Review by New York Times Review
SOMETHING about comics attracts confessional work - really confessional work. Ever since the underground-comix era of the late 1960s and early '70s, when Justin Green poured his Catholic guilt into "Binky Brown Meets the Holy Virgin Mary" and Robert Crumb gleefully skewered his own unsavory impulses, there's been a strain of cartooning that would be a vicious invasion of privacy if it weren't about its creators. Art Spiegelman's first book, "Breakdowns" (1977), combined the obsessions that have defined his work ever since: agonized personal revelations and savage interrogation of comics as a medium. (Look again at that title.) Now it's been rereleased, in an edition that pairs a facsimile of the original with along new autobiographical piece, in which Spiegelman presents painful anecdotes about his artistic evolution and his family relationships in the mock-comedic form of vintage newspaper funnies. Yet the new material feels muted and slightly too assured alongside the fuming, raw energy of the original "Breakdowns." In the 1970s, nearly all of Spiegelman's work was years ahead of art-comics trends, from the original version of "Maus" (a three-page sketch about Spiegelman's father's experiences during the Holocaust, which evolved into his two-volume magnum opus in the '80s) to "The Malpractice Suite," an extended mutilation of an old "Rex Morgan M.D." strip that becomes more convoluted and deranged with every panel. Spiegelman draws them all with a frantic intensity, as if his pen were about to slash through his drawing board and crack his table in half. Jonathan Ames has made a career of neurosis-baring in autobiographical essays and prose memoirs like "What's Not to Love?," and he covers the same territory in his first stab at the comics form. "The Alcoholic," drawn in smooth, chunky caricatures by Dean Haspiel (who has also illustrated some of Harvey Pekar's autobiographical comics), is supposedly fiction, but it concerns a character called "Jonathan A." who stumbles boozily through events that may sound familiar to readers of Ames's first-person essays. Unfortunately, the tales of adolescent sexual confusion, a receding hairline, digestive difficulty and a rather unexceptional 9/11 experience don't quite add up to a coherent story - the ending's quick epiphany feels forced and tacked on. For that matter, the way nubile young things keep throwing themselves at "Jonathan A." suggests an irritating self-aggrandizement behind his self-deprecation. ANOTHER artist in the confessional tradition is David Heatley, whose first book, "My Brain Is Hanging Upside Down," seems to encompass every uncomfortable thought he's ever had about sexuality, race and his family. The section "Sex History" is just what it says it is: Heatley's nearly complete sexual history, from childhood games onward, documented in more than 700 tiny, doodly, wobbly-lined panels (although he draws a discreet veil over his relationship with his wife). It's riveting for prurient reasons, of course, but also for its apparently comprehensive honesty: he's perfectly willing to come off as a callow jerk. "Black History," a much longer application of the same technique to his relationships with every black person he's ever known, is a little more coy - he tries to make his internalized racism shrivel up by exposing it to harsh sunlight, but he's also trying to reassure us that he's down. (Padding the story with handwritten commentary on his favorite hip-hop records was probably a bad idea.) But the final third of the book, devoted to his family tree, centers on a beautifully unsettling mosaic of comic-strip jokes that seem to be at his parents' expense but inevitably end up ridiculing his own dealings with them. The book culminates in a lengthy piece about the birth of his children in the context of the generations before theirs: Heatley isn't the only one, he knows, who's ever heard a woman gasping and a newborn crying. David Heatley records his every uncomfortable thought, top, and Art Spiegelman revisits his artistic break-throughs with experimental comics in the late 1970s. Douglas Wolk is the author of "Reading Comics: How Graphic Novels Work and What They Mean." He writes frequently about comics for the Book Review.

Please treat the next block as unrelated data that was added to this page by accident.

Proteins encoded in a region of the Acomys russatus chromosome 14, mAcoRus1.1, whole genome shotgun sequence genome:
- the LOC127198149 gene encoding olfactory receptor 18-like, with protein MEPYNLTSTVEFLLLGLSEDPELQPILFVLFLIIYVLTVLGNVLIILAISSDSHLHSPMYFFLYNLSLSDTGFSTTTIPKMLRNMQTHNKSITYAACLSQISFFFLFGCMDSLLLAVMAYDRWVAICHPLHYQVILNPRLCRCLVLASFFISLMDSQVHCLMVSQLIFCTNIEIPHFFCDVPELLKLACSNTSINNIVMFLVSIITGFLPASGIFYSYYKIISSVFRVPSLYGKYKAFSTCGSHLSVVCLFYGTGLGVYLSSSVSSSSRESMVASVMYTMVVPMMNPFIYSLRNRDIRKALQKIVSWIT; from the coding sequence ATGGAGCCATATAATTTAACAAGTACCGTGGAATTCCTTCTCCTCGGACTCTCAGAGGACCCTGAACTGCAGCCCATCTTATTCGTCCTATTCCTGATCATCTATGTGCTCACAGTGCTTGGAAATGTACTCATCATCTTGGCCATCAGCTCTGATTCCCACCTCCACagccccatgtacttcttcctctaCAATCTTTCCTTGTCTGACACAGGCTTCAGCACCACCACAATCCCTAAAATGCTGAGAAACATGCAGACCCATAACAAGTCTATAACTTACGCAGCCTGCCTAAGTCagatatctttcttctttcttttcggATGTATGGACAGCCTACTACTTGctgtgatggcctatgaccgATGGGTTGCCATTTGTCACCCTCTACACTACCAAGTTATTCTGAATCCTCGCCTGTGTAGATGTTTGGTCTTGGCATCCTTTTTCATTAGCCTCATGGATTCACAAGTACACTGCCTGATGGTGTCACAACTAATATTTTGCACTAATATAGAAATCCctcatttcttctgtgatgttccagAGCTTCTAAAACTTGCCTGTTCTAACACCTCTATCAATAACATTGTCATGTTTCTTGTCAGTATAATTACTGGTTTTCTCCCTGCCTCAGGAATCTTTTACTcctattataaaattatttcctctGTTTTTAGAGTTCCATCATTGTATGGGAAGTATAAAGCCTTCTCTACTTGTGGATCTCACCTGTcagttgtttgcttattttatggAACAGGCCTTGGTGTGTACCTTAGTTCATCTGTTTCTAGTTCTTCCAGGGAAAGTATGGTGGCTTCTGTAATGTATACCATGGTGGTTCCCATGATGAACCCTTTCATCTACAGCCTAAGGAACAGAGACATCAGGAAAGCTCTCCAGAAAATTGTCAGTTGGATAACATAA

Copyright (c) The New York Times Company [October 27, 2009]
Review by Booklist Review